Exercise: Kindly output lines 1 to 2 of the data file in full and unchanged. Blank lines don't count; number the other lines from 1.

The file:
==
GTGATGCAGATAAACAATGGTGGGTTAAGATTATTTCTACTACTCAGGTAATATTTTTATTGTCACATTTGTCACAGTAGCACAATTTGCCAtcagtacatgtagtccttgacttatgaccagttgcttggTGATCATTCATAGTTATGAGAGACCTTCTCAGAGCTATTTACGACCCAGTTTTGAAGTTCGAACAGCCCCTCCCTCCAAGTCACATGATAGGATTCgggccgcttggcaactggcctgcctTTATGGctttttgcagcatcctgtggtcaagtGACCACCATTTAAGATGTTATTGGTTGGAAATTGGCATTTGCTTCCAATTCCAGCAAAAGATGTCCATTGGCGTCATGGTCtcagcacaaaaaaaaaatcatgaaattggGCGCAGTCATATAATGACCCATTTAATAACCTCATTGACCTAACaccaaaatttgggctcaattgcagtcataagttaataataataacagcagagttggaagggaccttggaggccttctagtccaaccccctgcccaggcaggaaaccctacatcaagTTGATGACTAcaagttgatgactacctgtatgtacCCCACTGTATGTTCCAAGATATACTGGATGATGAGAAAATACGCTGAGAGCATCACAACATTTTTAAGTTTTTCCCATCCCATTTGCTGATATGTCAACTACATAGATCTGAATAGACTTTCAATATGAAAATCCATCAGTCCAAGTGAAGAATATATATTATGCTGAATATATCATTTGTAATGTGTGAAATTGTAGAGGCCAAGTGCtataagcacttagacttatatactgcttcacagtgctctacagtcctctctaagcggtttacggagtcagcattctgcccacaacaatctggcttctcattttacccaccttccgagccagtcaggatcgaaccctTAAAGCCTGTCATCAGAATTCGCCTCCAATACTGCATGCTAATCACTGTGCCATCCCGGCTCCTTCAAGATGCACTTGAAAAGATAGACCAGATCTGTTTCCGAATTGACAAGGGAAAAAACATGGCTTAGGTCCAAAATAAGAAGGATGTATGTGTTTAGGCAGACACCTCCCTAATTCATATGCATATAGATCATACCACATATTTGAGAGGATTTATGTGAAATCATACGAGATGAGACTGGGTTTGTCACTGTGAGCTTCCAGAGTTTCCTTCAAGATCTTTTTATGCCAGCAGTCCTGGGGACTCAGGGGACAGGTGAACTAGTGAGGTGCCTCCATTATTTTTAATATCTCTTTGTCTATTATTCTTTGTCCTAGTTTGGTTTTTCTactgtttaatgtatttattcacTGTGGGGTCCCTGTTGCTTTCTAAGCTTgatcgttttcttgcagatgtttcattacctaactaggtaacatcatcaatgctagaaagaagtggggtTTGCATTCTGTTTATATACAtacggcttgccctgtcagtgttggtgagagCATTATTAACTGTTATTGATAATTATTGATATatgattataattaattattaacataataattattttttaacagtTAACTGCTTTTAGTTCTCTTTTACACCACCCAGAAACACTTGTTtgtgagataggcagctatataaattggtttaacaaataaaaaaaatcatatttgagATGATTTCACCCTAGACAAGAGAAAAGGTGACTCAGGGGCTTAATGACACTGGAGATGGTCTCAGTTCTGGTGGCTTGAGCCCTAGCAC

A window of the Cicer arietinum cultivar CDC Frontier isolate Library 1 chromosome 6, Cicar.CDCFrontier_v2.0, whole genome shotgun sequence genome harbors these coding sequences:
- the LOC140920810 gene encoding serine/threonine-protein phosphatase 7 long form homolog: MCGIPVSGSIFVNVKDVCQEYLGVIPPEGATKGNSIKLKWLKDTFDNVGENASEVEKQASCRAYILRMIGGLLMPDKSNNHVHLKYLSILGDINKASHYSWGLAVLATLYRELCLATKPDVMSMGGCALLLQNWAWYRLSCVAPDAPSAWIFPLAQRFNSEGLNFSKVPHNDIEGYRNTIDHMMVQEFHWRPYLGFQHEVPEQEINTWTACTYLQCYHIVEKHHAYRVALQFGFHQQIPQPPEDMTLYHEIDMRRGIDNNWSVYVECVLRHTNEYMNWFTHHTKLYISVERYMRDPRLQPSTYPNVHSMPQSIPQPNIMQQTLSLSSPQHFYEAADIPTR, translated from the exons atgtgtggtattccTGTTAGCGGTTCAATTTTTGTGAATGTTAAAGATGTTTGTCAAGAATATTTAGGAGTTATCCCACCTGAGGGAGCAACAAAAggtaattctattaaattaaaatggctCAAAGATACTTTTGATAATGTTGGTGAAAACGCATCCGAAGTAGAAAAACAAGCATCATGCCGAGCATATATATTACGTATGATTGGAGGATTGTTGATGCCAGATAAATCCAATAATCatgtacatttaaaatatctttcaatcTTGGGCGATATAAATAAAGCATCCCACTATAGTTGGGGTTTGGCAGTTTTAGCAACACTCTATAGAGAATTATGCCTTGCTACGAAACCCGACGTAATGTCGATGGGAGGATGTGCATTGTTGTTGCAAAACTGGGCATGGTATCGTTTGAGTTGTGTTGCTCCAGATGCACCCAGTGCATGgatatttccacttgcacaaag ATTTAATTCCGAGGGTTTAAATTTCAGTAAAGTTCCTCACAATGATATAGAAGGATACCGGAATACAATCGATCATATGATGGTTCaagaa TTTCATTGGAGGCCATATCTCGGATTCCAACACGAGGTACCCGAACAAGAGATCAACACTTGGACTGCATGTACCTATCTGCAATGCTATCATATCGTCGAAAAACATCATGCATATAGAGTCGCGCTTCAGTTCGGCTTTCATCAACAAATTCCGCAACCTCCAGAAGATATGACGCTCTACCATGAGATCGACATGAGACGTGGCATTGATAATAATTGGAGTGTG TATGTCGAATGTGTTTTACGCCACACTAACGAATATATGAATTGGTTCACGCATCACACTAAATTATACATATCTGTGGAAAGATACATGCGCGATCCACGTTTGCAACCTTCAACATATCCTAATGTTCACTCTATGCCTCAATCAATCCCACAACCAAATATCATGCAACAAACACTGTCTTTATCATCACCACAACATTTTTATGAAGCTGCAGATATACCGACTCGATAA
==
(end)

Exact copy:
GTGATGCAGATAAACAATGGTGGGTTAAGATTATTTCTACTACTCAGGTAATATTTTTATTGTCACATTTGTCACAGTAGCACAATTTGCCAtcagtacatgtagtccttgacttatgaccagttgcttggTGATCATTCATAGTTATGAGAGACCTTCTCAGAGCTATTTACGACCCAGTTTTGAAGTTCGAACAGCCCCTCCCTCCAAGTCACATGATAGGATTCgggccgcttggcaactggcctgcctTTATGGctttttgcagcatcctgtggtcaagtGACCACCATTTAAGATGTTATTGGTTGGAAATTGGCATTTGCTTCCAATTCCAGCAAAAGATGTCCATTGGCGTCATGGTCtcagcacaaaaaaaaaatcatgaaattggGCGCAGTCATATAATGACCCATTTAATAACCTCATTGACCTAACaccaaaatttgggctcaattgcagtcataagttaataataataacagcagagttggaagggaccttggaggccttctagtccaaccccctgcccaggcaggaaaccctacatcaagTTGATGACTAcaagttgatgactacctgtatgtacCCCACTGTATGTTCCAAGATATACTGGATGATGAGAAAATACGCTGAGAGCATCACAACATTTTTAAGTTTTTCCCATCCCATTTGCTGATATGTCAACTACATAGATCTGAATAGACTTTCAATATGAAAATCCATCAGTCCAAGTGAAGAATATATATTATGCTGAATATATCATTTGTAATGTGTGAAATTGTAGAGGCCAAGTGCtataagcacttagacttatatactgcttcacagtgctctacagtcctctctaagcggtttacggagtcagcattctgcccacaacaatctggcttctcattttacccaccttccgagccagtcaggatcgaaccctTAAAGCCTGTCATCAGAATTCGCCTCCAATACTGCATGCTAATCACTGTGCCATCCCGGCTCCTTCAAGATGCACTTGAAAAGATAGACCAGATCTGTTTCCGAATTGACAAGGGAAAAAACATGGCTTAGGTCCAAAATAAGAAGGATGTATGTGTTTAGGCAGACACCTCCCTAATTCATATGCATATAGATCATACCACATATTTGAGAGGATTTATGTGAAATCATACGAGATGAGACTGGGTTTGTCACTGTGAGCTTCCAGAGTTTCCTTCAAGATCTTTTTATGCCAGCAGTCCTGGGGACTCAGGGGACAGGTGAACTAGTGAGGTGCCTCCATTATTTTTAATATCTCTTTGTCTATTATTCTTTGTCCTAGTTTGGTTTTTCTactgtttaatgtatttattcacTGTGGGGTCCCTGTTGCTTTCTAAGCTTgatcgttttcttgcagatgtttcattacctaactaggtaacatcatcaatgctagaaagaagtggggtTTGCATTCTGTTTATATACAtacggcttgccctgtcagtgttggtgagagCATTATTAACTGTTATTGATAATTATTGATATatgattataattaattattaacataataattattttttaacagtTAACTGCTTTTAGTTCTCTTTTACACCACCCAGAAACACTTGTTtgtgagataggcagctatataaattggtttaacaaataaaaaaaatcatatttgagATGATTTCACCCTAGACAAGAGAAAAGGTGACTCAGGGGCTTAATGACACTGGAGATGGTCTCAGTTCTGGTGGCTTGAGCCCTAGCAC

A window of the Cicer arietinum cultivar CDC Frontier isolate Library 1 chromosome 6, Cicar.CDCFrontier_v2.0, whole genome shotgun sequence genome harbors these coding sequences: